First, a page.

By activating the immune system, response directed to melanocytes may lead to an immune response against melanocytes, causing vitiligo (Figure 2). Although no symptoms or harm, beyond aesthetic, are expected, patients should be warned of the possibility. The occurrence of spontaneous vitiligo has been linked to better melanoma (9) outcome, but it is not known whether the ipilimumabe-induced vitiligo produces the same benefit.

Figure 2 Ipilimumab-induced vitiligo.

Gastrointestinal adverse events

Diarrhea and colitis

The unspecific immune activation of the immune system might lead to intestinal mucosal infiltration by lymphocytes or neutrophils causing diarrhea (33). This may be accompanied by colitis symptoms. Diarrhea is reported in approximately 30% of the patients receiving ipilimumab at 3 mg/kg (25). Higher dosage trials have documented higher rates of diarrhea (2). The significance given to the issue of diarrhea is a consequence of reports of patients with bowel perforation and deaths related to colitis (25). Proper management has led to an overall improvement in severe diarrhea events and made catastrophic events quite rare.

Diarrhea generally occurs after the 5th week of therapy and patients must be advised to report its onset, as prompt intervention and adequate monitoring are the keys to successful management. Grade 1 diarrhea (increase of up to 4 bowel movements over baseline) may be treated with anti-diarrheic medication, such as loperamide (2 mg PO, every 4-6 hours). Restriction of milk and dairy products is also recommended, as this allows for the investigation of other plausible causes, such as Clostridium difficile infection. Monitoring is essential in order to assure patients are properly hydrated and to detect eventual worsening to grade 2 (increase of 4 to 6 bowel movements over baseline), or the occurrence of abdominal pain or the presence of either blood or mucus in stool (colitis, grade 2). In such cases, oral steroids (prednisone 0.5 mg/kg/day or equivalent) should be added to the treatment plan. Although improvement should be seen within a few days of commencement of treatment, the steroid tapering period should be no less than 30 days. Early interruption carries a high risk of relapse. The need for performing a sigmoidoscopy or colonoscopy is not clear. The intrinsic mechanism of ipilimumab-induced diarrhea is inflammatory and perhaps, the only benefit of endoscopic documentation (Figure 3) would be to monitor outcome and justify the use of TNF blockers, as will be discussed later. In severe cases, with 7 or more bowel movements over the baseline, peritoneal signs, dehydration or any reason for hospitalization must be treated with IV steroids (methylprednisolone, 1-2 mg/kg/day IV) until improvement. The lack of a complete response or the inability for the complete taper of steroids should lead to the use of anti-TNF inhibitors (i.e., infliximab). These drugs are approved for colitis and have been useful in treating patients with steroid-refractory ipilimumab-induced diarrhea (34,35).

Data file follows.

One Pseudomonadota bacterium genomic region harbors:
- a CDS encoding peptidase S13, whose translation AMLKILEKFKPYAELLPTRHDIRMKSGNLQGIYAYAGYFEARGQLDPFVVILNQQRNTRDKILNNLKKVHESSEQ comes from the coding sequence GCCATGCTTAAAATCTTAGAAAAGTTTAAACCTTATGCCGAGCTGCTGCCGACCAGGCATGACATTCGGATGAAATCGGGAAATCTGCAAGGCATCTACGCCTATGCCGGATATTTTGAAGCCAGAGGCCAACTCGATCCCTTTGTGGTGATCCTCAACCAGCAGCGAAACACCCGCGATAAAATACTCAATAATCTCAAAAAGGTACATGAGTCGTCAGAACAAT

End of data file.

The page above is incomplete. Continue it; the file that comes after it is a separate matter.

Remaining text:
Figure 3 Ipilimumab-induced colitis.

Endocrine adverse events